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Summary: The Church of the Nazarene recognizes the role of science and medicine, but affirms the miraculous power of God to intervene and offer divine healing.

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Article of Faith #14 - Divine Healing

Date: Sunday, September 12, 2004

Author: Rev. Jonathan K. Twitchell

If you turned on the television last night, you were probably confronted again with images of the terrorist attacks from three years ago. You may have watched some of the coverage, remembering the numbers of lives that were lost at the time. During one the segments that I watched, two people who had managed to escape the building alive were interviewed, indicating that they don’t go through a day without thinking of the way that life changed for them three years ago. Their entire perspective on life has been changed, as they have realized how fleeting life can be. One lady, in an effort to explain how her life had changed since safely escaping the building said, “I truly did die that day,” indicating that her life now is nothing like it was on September 10th, 2001.

Anytime there is a tragedy with survivors, people are faced with the question, “why me? Why was I spared while another wasn’t?” A term, “survivor’s guilt” has been coined to explain the emotions felt by a survivor who wonders why they were spared while another died in the tragedy. Sometimes survivors feel truly guilty that another person died while they were allowed to live.

These questions that we wrestle with are the same questions that cause us to be nervous when approaching an article of faith on Divine Healing. We know that God doesn’t choose to heal every time we ask Him to. We wonder why some people are healed and others aren’t. We even experience a sense of nervousness when coming to be anointed; for fear that it might appear that we have weak faith because we were not healed. The pastor even loses sleep the night before, afraid that a parishioner might interpret God’s inactivity as evidence of the pastor’s lack of faith. And then, we realize that we’ve entered into the entire time of a healing service by expressing doubt that we will see a miracle.

The fact is, we’re quite perplexed about this doctrine of healing. We believe in healing, and we’ve seen miracles, and at the same time we’re plagued with questions about why God doesn’t always choose to heal the way that we expect Him to. We know that there is no secret formula to guarantee God’s miraculous intervention, and yet we are tempted to doubt our own faith when we continually pray and don’t see the answer we would hope for.

Today, we continue our journey through the Nazarene Articles of Faith, with Article number Fourteen: Divine Healing--

18. We believe in the Bible doctrine of divine healing and urge our people to seek to offer the prayer of faith for the healing of the sick. We also believe God heals through the means of medical science.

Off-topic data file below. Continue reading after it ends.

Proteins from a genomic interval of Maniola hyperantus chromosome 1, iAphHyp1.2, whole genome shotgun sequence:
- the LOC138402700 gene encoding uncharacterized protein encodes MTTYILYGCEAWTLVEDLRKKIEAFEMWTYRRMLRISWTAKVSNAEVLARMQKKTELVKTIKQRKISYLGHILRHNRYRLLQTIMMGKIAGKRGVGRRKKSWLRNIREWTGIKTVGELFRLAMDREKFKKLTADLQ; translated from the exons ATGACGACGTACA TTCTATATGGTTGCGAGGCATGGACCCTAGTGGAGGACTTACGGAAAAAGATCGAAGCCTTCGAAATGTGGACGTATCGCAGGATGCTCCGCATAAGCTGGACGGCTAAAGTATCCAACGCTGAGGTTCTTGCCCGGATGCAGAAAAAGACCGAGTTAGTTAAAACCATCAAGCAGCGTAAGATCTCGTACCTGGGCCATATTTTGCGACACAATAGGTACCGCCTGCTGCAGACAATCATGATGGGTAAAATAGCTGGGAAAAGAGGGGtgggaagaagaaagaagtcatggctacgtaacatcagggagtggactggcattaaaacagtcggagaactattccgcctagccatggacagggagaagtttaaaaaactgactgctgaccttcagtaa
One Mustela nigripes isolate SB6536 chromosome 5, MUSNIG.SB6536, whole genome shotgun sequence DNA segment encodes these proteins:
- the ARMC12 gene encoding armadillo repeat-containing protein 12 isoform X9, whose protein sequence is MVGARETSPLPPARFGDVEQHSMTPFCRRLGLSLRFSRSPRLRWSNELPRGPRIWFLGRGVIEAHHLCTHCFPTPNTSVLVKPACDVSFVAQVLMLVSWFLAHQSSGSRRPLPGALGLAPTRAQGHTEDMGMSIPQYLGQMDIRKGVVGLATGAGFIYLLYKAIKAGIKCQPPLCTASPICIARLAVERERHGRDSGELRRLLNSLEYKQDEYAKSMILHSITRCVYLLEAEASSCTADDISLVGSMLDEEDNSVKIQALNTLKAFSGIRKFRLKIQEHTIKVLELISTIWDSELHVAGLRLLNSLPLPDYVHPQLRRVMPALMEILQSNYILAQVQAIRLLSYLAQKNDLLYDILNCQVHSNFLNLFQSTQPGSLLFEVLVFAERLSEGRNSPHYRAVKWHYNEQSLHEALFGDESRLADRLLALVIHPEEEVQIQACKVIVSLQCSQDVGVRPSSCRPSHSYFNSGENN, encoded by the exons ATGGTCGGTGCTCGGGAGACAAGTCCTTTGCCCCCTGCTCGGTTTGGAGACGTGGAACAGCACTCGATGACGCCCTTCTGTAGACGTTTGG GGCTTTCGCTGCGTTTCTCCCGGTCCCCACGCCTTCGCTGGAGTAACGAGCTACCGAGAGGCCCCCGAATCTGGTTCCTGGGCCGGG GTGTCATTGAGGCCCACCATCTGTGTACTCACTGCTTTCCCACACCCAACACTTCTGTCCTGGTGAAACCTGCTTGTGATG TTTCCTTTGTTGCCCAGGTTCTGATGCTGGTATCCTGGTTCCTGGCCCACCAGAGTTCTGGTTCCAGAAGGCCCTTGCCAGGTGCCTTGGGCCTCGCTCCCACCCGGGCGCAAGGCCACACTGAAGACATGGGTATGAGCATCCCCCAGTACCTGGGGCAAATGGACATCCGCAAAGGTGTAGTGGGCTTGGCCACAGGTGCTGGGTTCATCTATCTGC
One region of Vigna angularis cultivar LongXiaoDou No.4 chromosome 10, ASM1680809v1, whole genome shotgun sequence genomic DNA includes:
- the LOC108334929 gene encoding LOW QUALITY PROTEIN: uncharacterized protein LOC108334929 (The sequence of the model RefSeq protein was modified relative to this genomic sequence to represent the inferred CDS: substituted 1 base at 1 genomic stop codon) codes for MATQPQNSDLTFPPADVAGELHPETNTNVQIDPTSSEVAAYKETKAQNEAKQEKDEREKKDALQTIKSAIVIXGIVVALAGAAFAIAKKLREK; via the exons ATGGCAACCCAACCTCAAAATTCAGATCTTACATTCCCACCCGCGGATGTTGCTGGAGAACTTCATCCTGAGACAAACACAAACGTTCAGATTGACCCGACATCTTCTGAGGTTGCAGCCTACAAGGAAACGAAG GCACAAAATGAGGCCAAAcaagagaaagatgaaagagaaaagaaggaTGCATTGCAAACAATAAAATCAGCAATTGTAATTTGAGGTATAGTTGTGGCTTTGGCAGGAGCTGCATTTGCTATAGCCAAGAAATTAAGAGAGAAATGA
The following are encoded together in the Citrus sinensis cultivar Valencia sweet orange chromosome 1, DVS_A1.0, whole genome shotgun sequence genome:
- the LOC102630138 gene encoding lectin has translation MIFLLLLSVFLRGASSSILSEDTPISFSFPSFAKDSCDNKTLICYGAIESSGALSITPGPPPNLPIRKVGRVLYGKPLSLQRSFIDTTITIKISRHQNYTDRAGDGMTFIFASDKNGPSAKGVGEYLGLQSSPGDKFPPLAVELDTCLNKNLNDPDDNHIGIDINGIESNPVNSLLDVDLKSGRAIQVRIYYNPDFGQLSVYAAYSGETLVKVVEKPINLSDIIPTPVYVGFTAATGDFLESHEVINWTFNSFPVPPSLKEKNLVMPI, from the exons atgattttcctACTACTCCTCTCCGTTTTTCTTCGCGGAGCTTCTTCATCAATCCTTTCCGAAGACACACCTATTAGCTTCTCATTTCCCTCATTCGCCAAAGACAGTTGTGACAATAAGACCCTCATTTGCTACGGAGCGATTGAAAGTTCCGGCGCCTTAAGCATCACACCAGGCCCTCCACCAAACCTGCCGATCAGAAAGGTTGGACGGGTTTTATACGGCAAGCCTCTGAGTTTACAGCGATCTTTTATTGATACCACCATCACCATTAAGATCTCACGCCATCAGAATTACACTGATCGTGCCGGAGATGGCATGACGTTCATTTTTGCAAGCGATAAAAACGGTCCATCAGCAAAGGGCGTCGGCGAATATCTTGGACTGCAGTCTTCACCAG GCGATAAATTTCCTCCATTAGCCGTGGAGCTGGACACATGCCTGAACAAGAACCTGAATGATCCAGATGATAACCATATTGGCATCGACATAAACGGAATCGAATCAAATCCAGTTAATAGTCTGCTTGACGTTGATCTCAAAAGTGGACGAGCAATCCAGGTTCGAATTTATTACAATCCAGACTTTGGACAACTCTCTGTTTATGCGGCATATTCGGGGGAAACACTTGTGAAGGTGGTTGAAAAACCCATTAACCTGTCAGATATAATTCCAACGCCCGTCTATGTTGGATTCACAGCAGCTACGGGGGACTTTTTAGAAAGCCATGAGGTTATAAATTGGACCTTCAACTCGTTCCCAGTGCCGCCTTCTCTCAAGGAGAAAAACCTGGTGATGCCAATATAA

This is perhaps the simplest statement we’ve dealt with so far, as the language is clear with no $20 theological words that need definition. Simply put, we believe that God heals through divine intervention, and that we should offer prayers, in faith, asking God to heal the sick. And, while we believe in divine intervention, we also believe that God has given gifts and abilities to humanity which have allowed for medical and scientific intervention which also cure the sick. Going to the doctor can be just as much an affirmation of faith in God’s healing abilities as coming to this altar for prayer and anointing, if trust ourselves to God’s care while under the care of the physician.

And yet, while this is a simple doctrine from a linguistic standpoint, it raises all sorts of practical and theological concerns for us. We want to know how God heals. We want to know why He heals. And, we want to know why He sometimes doesn’t heal. It would be easier if we could put God in a box and expect Him to do what we want Him to do. It would be easier if He were predictable and understandable. And yet, there is a recognition that He is the Creator of the universe, and simply doesn’t have to answer to us.

Before we go any further, let us take a moment to look at why we believe in Divine Healing. One the one hand we have modern experiential evidence of God’s miraculous working in our lives. Cancer cells that were there one day are gone the next. Unborn babies that didn’t look like they would ever make it to full-term are now happy and healthy toddlers. Family relationships that looked like they might turn into World War Three have been reconciled by miraculous intervention. Indeed, God does miracles even today!

But before that, we have scriptural evidence of God’s healing hand at work in the lives of His creation. In Second Kings chapter five, we read of the healing of the commander of a foreign army by the name of Naaman.

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